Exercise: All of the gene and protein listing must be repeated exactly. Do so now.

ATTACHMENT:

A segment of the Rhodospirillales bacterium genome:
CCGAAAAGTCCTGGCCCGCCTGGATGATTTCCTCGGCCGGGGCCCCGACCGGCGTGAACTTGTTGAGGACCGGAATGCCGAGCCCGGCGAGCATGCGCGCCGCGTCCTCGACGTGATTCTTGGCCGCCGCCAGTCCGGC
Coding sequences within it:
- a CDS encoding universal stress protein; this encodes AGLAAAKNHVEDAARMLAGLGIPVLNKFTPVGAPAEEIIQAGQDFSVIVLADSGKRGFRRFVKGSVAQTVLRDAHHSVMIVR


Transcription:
A segment of the Rhodospirillales bacterium genome:
CCGAAAAGTCCTGGCCCGCCTGGATGATTTCCTCGGCCGGGGCCCCGACCGGCGTGAACTTGTTGAGGACCGGAATGCCGAGCCCGGCGAGCATGCGCGCCGCGTCCTCGACGTGATTCTTGGCCGCCGCCAGTCCGGC
Coding sequences within it:
- a CDS encoding universal stress protein; this encodes AGLAAAKNHVEDAARMLAGLGIPVLNKFTPVGAPAEEIIQAGQDFSVIVLADSGKRGFRRFVKGSVAQTVLRDAHHSVMIVR